© 2006 – Psychology Press
225 pages | 8 B/W Illus.
This book examines how standards and expectancies affect judgments of others and the self. Standards are points of comparison, expectancies are beliefs about the future, and both serve as frames of reference against which current events and people (including the self) are experienced. The central theme of the book is that judgments can be characterized as either assimilative or contrastive in nature. Assimilation occurs when the target of evaluation (another person, the self) is pulled toward or judged consistently with the standard or expectation, and contrast occurs when the target is differentiated from (judged in a direction opposite) the comparative frame. The book considers factors that determine whether assimilation versus contrast occurs, and focuses on the roles of contextual cues, the self, and stereotypes as standards for judging others, and the roles of internalized guides, stereotypes, and other people for judging the self.
1. Standards and Expectancies: An Introduction and Overview. 2. Judging Others and the Self: Contextual factors affecting assimilation and contrast. 3. Models of Assimilation and Contrast. 4. Self and Other Exemplars as Standards for Judging Others. 5. Stereotypes and Stereotyping of Others. 6. Beyond Assimilation: Toward a Broader View of Stereotyping Effects. 7. Internalized guides as standards for judging the self. 8. Stereotypes as Standards for Judging the Self: Self-stereotyping. 9. Other People as Standards: Social Comparison. 10. Conclusion: Assimilation and Contrast Revisited.
Essays in Social Psychology is designed to meet the need for rapid publication of brief volumes in social psychology.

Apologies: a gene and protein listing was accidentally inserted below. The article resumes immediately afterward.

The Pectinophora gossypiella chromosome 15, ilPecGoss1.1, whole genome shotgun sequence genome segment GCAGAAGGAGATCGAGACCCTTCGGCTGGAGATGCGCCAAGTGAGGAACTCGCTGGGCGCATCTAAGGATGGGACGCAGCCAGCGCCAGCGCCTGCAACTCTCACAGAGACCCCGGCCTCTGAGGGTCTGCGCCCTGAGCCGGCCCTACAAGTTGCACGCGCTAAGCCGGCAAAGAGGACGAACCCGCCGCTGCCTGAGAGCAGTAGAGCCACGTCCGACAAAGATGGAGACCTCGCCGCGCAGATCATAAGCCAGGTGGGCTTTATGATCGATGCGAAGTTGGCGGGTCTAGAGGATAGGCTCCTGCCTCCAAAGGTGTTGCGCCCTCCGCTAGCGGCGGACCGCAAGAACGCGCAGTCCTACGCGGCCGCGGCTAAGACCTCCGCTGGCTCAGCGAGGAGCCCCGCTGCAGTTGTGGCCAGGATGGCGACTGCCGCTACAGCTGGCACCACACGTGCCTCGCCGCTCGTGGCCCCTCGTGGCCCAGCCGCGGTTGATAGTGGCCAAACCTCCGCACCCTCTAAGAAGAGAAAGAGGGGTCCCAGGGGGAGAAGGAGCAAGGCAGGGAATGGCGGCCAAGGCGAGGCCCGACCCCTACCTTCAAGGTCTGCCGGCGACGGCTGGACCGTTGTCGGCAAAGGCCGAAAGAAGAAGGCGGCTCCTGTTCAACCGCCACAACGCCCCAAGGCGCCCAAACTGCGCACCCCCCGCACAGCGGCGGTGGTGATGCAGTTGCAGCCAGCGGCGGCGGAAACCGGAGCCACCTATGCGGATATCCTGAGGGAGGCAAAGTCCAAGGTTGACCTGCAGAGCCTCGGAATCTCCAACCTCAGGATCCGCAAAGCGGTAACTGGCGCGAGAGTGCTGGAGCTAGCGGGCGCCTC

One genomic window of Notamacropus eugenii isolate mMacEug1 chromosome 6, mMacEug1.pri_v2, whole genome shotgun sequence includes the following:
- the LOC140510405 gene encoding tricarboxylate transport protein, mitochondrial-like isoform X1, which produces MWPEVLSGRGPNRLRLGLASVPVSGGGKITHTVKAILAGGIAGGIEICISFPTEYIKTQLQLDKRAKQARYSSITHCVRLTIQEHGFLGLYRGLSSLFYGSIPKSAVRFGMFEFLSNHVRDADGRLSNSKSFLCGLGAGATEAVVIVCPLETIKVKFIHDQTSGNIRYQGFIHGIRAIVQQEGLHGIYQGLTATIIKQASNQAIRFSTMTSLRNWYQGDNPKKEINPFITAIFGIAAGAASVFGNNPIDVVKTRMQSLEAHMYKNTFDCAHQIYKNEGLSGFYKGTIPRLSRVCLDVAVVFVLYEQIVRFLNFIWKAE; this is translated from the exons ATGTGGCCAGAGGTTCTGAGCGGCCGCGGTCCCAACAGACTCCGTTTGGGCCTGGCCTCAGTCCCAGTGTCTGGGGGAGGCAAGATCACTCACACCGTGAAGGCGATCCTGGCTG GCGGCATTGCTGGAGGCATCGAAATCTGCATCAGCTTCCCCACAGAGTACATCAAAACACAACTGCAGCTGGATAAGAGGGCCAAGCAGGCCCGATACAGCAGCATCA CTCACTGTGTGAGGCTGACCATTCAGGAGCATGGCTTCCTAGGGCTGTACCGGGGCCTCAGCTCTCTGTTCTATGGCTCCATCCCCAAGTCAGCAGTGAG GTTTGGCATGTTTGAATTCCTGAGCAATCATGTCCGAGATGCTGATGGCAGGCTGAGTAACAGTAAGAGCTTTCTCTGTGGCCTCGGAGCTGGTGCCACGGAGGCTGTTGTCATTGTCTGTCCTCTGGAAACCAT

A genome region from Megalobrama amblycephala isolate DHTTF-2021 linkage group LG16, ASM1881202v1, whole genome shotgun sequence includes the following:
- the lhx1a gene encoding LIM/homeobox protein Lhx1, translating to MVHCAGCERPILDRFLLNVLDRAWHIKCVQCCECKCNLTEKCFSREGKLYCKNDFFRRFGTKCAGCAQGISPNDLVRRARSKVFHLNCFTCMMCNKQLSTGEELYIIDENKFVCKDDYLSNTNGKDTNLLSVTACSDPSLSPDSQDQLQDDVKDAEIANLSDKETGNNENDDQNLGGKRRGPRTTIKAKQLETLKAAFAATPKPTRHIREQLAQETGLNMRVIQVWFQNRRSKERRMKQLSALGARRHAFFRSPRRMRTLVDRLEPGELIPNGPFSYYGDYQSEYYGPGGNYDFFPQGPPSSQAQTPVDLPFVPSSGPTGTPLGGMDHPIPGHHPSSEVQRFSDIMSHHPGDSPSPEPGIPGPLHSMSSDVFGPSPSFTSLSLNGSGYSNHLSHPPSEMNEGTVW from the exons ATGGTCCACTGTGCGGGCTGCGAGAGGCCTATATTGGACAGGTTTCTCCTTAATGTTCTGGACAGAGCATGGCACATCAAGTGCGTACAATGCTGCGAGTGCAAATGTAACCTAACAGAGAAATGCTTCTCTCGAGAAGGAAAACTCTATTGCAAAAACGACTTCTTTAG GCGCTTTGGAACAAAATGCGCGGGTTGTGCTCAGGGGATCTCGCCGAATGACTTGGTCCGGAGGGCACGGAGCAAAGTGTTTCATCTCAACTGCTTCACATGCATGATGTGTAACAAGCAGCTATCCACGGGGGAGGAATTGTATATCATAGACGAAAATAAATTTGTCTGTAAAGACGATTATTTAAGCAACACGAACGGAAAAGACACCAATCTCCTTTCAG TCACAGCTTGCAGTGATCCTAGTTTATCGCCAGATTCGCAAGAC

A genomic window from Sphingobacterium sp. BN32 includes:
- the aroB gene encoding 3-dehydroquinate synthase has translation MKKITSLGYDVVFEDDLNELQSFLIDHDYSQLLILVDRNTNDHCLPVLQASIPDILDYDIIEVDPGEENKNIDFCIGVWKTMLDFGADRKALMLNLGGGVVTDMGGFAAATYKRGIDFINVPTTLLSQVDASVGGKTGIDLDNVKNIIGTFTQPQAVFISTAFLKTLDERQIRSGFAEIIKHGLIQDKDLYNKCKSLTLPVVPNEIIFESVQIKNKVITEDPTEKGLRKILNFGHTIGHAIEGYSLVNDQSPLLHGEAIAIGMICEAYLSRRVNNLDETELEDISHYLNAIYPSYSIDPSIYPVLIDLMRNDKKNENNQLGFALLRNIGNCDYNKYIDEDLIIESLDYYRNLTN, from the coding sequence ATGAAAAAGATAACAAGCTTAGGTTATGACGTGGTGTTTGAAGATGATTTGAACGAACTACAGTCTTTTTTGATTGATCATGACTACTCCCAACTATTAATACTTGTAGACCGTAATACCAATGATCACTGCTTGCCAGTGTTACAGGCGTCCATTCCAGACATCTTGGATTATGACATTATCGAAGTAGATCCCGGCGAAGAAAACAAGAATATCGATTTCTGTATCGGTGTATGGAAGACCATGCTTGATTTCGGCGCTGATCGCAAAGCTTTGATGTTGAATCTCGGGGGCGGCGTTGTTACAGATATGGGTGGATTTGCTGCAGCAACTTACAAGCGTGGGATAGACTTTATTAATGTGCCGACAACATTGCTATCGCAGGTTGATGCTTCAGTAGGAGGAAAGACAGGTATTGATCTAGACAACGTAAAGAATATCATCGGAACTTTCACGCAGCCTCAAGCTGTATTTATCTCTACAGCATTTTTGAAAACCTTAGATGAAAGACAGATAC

Primary topics will include social cognition, interpersonal relationships, group processes, and intergroup relations, as well as applied issues.
Furthermore, the series seeks to define social psychology in its broadest sense, encompassing all topics either informed by, or informing, the study of individual behavior and thought in social situations.
Each volume in the series will make a conceptual contribution to the topic by reviewing and synthesizing the existing research literature, by advancing theory in the area, or by some combination of these missions.
The principal aim is that authors will provide an overview of their own highly successful research program in an area.
It is also expected that volumes will, to some extent, include an assessment of current knowledge and identification of possible future trends in research.
Each book will be a self-contained unit supplying the advanced reader with a well-structured review of the work described and evaluated.